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Wednesday, July 15, 2009

Questions and Answers

Let's talk about my head, shall we?

Erin asked:
Will you get the cool custom airbrushing?

We will be decorating her contraption in such a cool fashion ALL the babies are gonna want one. And maybe even their parents, too. Because nothing is cooler than a big plastic helmet.

Theresa asked:
Can they make her band hot pink?

No, they all come in white, but WE can make it hot pink, or blue, or green, or swirly....the possibilities are endless!

Sarah asked:
How obvious is it, Jody? I mean, did you notice it on you own or did a doctor have to point it out?

VERY obvious, and we had it pointed out to us the day after we got home as something to "keep an eye on" by the doc we saw the morning after getting back in the country and were told to really try to work with repositioning her at her feedings, sleeping times, etc. But, honestly, it got put on the back burner when we were working on her breathing issues (not her head on the back burner b/c well, that wouldn't be right and all, but the thought about it) One day shortly after getting out of the hospital we were at the park. I was swinging her in the little baby swing which afforded a great top view of her little head and I looked down and went "WHOA! that's not a normal shape at ALL!" and felt the "oh no..." feeling growing in my stomach. We doubled our efforts of repositioning and trying to keep her out of car seats/bouncy seats as much as possible. As an aside, she also has a condition called torticollis which means she has a shorter, tighter muscle on one side of her neck which causes her to hold her head at a tilt. This is very often present in children with plagiocephaly-they tend to lie in the same position all the time b/c of the tight neck muscle, which causes the flat spot to get worse, and it is kind of like a chicken and egg thing. A lopsided egg, that is :) Anyway, when we were on vacation her torticollis was VERY pronounced (she tends to tilt way more when she is tired or somewhere unfamiliar b/c it is most comfortable and therefore comforting to her. We were really getting concerned and were anxiously awaiting our next doctor appointment to talk to the doc about it.

Was it your regular doc who found it or a intl doc? Did he/she see it at your first appt?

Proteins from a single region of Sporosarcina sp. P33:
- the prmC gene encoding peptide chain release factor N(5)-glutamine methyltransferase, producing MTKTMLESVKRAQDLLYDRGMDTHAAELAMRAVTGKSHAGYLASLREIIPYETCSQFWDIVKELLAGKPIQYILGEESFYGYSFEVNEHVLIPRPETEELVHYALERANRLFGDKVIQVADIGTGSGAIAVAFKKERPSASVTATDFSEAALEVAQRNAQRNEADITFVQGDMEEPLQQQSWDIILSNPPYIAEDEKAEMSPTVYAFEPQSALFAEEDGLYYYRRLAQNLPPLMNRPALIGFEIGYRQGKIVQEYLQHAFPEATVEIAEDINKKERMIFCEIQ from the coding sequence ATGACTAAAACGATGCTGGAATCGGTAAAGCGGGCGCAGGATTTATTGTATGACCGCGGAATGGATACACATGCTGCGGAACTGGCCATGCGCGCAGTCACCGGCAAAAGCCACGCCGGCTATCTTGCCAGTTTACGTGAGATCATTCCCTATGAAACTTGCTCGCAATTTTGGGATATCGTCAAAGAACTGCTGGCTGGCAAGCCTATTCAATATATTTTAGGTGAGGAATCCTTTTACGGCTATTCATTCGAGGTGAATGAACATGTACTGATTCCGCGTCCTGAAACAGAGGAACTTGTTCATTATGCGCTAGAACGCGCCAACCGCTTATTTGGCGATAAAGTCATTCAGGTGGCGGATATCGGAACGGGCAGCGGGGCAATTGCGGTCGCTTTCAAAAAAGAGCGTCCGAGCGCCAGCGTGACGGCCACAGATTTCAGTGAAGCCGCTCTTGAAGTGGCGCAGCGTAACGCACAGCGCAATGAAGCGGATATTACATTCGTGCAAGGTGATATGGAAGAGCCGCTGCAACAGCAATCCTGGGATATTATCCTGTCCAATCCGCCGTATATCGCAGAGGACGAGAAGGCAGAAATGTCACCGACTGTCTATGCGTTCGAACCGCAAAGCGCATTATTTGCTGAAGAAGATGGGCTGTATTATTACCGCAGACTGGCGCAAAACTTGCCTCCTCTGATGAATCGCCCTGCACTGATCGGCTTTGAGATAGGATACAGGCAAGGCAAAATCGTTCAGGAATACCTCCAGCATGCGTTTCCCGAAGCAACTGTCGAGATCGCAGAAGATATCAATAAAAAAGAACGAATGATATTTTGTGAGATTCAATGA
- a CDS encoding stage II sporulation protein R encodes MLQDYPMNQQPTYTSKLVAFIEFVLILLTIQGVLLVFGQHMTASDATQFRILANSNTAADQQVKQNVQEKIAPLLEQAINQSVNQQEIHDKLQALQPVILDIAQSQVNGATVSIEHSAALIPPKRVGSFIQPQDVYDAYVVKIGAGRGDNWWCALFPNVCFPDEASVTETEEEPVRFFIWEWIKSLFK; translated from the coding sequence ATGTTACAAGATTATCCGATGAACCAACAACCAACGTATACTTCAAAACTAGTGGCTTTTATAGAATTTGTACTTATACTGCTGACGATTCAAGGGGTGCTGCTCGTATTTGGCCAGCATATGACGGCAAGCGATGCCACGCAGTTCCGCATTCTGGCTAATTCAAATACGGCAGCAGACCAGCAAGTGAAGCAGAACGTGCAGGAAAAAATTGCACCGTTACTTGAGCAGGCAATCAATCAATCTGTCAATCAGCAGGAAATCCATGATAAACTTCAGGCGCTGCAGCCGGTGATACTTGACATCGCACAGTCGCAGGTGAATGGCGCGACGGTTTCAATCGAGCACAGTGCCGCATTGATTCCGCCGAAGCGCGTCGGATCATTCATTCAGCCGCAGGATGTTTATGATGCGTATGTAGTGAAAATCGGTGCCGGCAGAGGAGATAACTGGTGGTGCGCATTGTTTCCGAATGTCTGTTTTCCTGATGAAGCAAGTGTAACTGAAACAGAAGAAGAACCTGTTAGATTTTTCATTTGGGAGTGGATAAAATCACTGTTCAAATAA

At our next doctor appointment with our regular family doc, I asked specifically for him to check it and he basically told me what I was fearing-it is a very significant flat spot, it is really not going to correct itself, she will always have the flat spot/lopsidedness which could be covered up by her hair later in life and we can either live with it, or our only real option for treatment is a helmet. He supported either decision and said he was happy to refer us to a specialist if we wanted to have it looked at and he gave us a few days to think about and look into our options. Our pediatric pulmonologist had pointed it out, as had a friend who is a nurse, as well, so it was not like we were seeing things, but whether or not to treat it was really the question we had as it is no small decision. Anyway, the next day was our 1st post placement visit with the social worker and she, truly very kindly and gently, asked "so, what are you all going to be doing about her head?" She told us she noticed it immediately when she came in and knows for sure at the big adoption clinic near her (she is 3 hrs away from us) they would immediately refer Zoe to be evaluated and treated b/c it really looked, to her, pretty severe. She really was great and talked through the pros and cons of it with us and we knew from our own research that if we did it, we would want to go to the clinic in Named Charlotte. So, that very afternoon, I called them and asked them 50 million questions and then set up an appointment for the next week. At that appointment, they do all sorts of measurements and pictures (where they completely slick her little hair down so they can really see it-she looked very, um, lovely, with it all combed absolutely flat to her head, her little torticollis-y head cocked to the side b/c she was in a new unfamiliar place, and her tongue hanging out b/c she does that ALL. THE. TIME.--and drooling, which she also does ALL THE TIME, for good measure. It was a vision of pathetic-ness, poor thing.) Anyway, after all that, one of the physical therapists came in to go over all the data with us and show us the photos. It was quite obvious that the treatment was absolutely necessary if we wanted her head shape and ear and eye alignment to be normal, and while it will not affect her ability to live or anything, the problems it would cause if we did not treat it now when it is treatable far outweighed the negatives of not treating her. So, we will be picking her little helmet up in a week and will get her little noggin right where it needs to be!